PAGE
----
Bertin C. Gamble and Phillip W. Skogmo, boyhood friends from Arthur, North Dakota, went to Fergus Falls in March 1920 to open a car dealership. Over time they found that the auto parts business was the most lucrative, and opened the first Gamble Auto Supply Store in 1925 in St. Cloud. Their stores went from selling only auto supplies to housewares, hardware, appliances, etc. From 1925 to 1928 the 55 stores were headquartered in Fergus Falls.
In 1928 the business was incorporated and moved to Minneapolis. From 1928 to 1946 it was located at 700 N. Washington Ave. In 1946 the headquarters moved to 15 North 8th Street (at Hennepin), where it would stay for 22 years.
Philip Skogmo died in 1949.
On April 4, 1967, Bert Gamble set off a dynamite charge that launched the building of Gamble-Skogmo, Inc.’s $2 million home office building in St. Louis Park. Over 200 people were in attendance at the groundbreaking ceremony, including Minneapolis mayor Arthur Naftalin, Golden Valley mayor Carl Nadasdy, and St. Louis Park mayor Leonoard Thiel. The 7 1/2 acre-site had been Evanoff’s truck gardens. At the time, the firm employed approximately 20,000 people.
- The building’s architect was Baker-Lange
- The builder was announced in 1967 to be Naugle-Leck, although it was later noted that the builder was E.R. Conry Construction Co.
- Employee Goerge C. (Bud) Bohlig was given the job of interior decoration, and he strove to chose decor for each executive office that was “compatible with the personality of the person using the office,” according to a promotional brochure.
- Baker Properties was the named manager of the building
- It was made of 180,000 bricks and 248 tons of stone.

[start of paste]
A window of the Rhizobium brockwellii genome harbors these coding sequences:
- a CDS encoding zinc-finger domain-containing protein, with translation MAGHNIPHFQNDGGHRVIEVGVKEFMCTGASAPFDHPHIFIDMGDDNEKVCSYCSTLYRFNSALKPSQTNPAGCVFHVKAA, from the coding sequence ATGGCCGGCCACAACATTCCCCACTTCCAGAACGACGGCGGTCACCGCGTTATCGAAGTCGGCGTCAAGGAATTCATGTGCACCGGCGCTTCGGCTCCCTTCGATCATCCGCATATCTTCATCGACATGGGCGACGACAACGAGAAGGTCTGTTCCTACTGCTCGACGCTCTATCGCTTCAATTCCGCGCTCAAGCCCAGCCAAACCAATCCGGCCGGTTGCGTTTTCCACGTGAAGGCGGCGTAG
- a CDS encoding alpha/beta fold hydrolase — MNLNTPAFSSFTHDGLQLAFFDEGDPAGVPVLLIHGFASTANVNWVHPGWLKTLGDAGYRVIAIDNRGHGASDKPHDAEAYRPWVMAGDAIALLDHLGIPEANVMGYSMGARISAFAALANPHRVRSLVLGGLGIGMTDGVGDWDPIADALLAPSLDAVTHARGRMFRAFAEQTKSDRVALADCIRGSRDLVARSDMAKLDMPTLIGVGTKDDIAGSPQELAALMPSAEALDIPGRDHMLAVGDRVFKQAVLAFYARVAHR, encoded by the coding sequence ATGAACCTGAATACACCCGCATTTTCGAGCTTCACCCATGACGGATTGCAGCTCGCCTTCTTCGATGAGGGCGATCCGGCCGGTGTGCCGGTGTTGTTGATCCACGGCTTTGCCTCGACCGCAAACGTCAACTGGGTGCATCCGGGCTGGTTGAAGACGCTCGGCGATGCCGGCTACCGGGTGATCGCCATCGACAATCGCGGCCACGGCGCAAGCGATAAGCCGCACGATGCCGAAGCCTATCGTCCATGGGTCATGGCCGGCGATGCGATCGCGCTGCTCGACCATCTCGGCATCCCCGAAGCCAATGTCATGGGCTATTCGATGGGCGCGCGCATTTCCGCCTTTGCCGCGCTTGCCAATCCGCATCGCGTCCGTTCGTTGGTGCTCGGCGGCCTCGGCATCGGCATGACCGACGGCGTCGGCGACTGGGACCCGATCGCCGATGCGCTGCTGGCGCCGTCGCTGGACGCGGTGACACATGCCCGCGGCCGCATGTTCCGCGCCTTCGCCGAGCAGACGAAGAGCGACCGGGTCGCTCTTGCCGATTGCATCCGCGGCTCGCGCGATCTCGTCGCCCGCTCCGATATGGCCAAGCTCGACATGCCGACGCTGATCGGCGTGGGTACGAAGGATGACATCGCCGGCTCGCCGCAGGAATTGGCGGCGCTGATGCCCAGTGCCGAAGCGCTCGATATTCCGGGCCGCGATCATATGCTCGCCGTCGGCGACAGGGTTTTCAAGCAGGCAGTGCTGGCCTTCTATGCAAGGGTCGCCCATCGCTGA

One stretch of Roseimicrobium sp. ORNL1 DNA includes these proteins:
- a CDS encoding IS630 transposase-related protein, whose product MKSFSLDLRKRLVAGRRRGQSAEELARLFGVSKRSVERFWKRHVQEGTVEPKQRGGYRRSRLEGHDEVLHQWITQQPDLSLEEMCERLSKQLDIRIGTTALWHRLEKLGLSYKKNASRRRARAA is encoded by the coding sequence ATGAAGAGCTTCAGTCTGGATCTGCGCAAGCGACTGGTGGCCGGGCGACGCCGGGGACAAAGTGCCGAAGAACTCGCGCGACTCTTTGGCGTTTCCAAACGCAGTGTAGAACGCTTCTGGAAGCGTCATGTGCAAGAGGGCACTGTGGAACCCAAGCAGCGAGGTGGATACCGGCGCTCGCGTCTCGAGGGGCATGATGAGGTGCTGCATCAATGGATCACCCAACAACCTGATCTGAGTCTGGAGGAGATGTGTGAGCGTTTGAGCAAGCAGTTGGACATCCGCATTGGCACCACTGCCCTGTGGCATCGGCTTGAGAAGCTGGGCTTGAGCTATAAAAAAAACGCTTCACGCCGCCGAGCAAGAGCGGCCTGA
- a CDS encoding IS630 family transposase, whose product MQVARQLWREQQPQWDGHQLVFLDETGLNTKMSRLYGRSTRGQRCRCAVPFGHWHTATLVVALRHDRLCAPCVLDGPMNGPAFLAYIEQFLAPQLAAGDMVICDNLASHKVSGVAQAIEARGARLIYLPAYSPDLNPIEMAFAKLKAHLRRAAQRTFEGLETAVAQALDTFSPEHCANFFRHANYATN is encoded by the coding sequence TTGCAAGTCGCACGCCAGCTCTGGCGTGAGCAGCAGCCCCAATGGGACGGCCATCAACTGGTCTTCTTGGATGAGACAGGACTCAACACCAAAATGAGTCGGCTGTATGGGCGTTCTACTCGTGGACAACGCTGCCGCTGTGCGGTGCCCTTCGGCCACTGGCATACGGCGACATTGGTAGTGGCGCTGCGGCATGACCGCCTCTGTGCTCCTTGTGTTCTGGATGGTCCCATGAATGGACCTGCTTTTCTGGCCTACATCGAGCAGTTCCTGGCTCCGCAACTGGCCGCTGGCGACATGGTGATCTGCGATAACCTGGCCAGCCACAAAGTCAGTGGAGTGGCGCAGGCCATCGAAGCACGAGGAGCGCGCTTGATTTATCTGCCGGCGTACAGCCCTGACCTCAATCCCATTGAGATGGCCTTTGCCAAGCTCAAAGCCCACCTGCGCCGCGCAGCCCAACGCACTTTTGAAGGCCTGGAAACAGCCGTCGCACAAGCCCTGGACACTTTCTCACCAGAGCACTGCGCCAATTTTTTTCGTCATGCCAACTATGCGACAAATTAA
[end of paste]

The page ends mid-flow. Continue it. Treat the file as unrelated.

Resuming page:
- The building had 200,000 sq. feet of office space.
Over the life of the building, it has had a handful of addresses, or no address at all. Initial descriptions made do with a general “Highway 100 and Highway 12,” since it was accessible from both in those days. City Council notes reveal that the company wanted what is now known as Park Place Blvd. renamed as Gamble Drive. At the time it was called Turner’s Crossroads, which crossed into Golden Valley. A committee was formed, and information stops, but obviously that didn’t happen. Instead, a three-block street leading up to the building from then-Turner’s Crossroads was named Gamble Drive, and although Gambles hasn’t occupied the building since 1982, the street still commemorates its former glory.
- 5100 Gamble Drive
- 1600 So. Highway 100
- 1665 Utica Ave. So (the current physical and legal address of the building)
NOT JUST A BOX
A “Special Gambles Edition” of Sun Newspapers was issued on November 27 and 29, 1968. It had many stories about the history of Gambles and its subsidiaries, about the lavish furnishings in the new building, and about the just-completed move.
The Open House was December 7, 1968, with Governor Orville Freeman in attendance.